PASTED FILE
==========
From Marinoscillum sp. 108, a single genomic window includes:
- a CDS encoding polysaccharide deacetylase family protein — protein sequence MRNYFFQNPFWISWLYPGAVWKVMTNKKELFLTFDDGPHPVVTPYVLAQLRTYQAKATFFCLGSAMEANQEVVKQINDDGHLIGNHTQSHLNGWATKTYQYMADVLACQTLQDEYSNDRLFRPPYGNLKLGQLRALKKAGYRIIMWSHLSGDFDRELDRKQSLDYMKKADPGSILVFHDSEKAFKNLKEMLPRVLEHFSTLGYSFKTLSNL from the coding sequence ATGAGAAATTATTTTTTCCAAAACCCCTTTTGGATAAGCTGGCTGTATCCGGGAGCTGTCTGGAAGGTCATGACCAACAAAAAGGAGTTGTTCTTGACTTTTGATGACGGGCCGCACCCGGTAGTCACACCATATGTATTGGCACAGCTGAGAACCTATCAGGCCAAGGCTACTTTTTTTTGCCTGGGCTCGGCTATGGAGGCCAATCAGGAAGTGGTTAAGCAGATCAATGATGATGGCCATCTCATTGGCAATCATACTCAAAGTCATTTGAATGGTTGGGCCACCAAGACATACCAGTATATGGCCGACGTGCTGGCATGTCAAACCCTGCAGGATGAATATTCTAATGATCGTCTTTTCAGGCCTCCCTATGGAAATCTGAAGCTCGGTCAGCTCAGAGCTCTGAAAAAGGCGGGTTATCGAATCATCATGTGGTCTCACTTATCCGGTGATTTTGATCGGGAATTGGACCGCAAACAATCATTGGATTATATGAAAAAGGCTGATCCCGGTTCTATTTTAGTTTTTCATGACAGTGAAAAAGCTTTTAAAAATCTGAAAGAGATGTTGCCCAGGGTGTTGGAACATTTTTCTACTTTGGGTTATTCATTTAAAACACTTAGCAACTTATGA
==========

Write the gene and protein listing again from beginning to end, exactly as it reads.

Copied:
From Marinoscillum sp. 108, a single genomic window includes:
- a CDS encoding polysaccharide deacetylase family protein — protein sequence MRNYFFQNPFWISWLYPGAVWKVMTNKKELFLTFDDGPHPVVTPYVLAQLRTYQAKATFFCLGSAMEANQEVVKQINDDGHLIGNHTQSHLNGWATKTYQYMADVLACQTLQDEYSNDRLFRPPYGNLKLGQLRALKKAGYRIIMWSHLSGDFDRELDRKQSLDYMKKADPGSILVFHDSEKAFKNLKEMLPRVLEHFSTLGYSFKTLSNL from the coding sequence ATGAGAAATTATTTTTTCCAAAACCCCTTTTGGATAAGCTGGCTGTATCCGGGAGCTGTCTGGAAGGTCATGACCAACAAAAAGGAGTTGTTCTTGACTTTTGATGACGGGCCGCACCCGGTAGTCACACCATATGTATTGGCACAGCTGAGAACCTATCAGGCCAAGGCTACTTTTTTTTGCCTGGGCTCGGCTATGGAGGCCAATCAGGAAGTGGTTAAGCAGATCAATGATGATGGCCATCTCATTGGCAATCATACTCAAAGTCATTTGAATGGTTGGGCCACCAAGACATACCAGTATATGGCCGACGTGCTGGCATGTCAAACCCTGCAGGATGAATATTCTAATGATCGTCTTTTCAGGCCTCCCTATGGAAATCTGAAGCTCGGTCAGCTCAGAGCTCTGAAAAAGGCGGGTTATCGAATCATCATGTGGTCTCACTTATCCGGTGATTTTGATCGGGAATTGGACCGCAAACAATCATTGGATTATATGAAAAAGGCTGATCCCGGTTCTATTTTAGTTTTTCATGACAGTGAAAAAGCTTTTAAAAATCTGAAAGAGATGTTGCCCAGGGTGTTGGAACATTTTTCTACTTTGGGTTATTCATTTAAAACACTTAGCAACTTATGA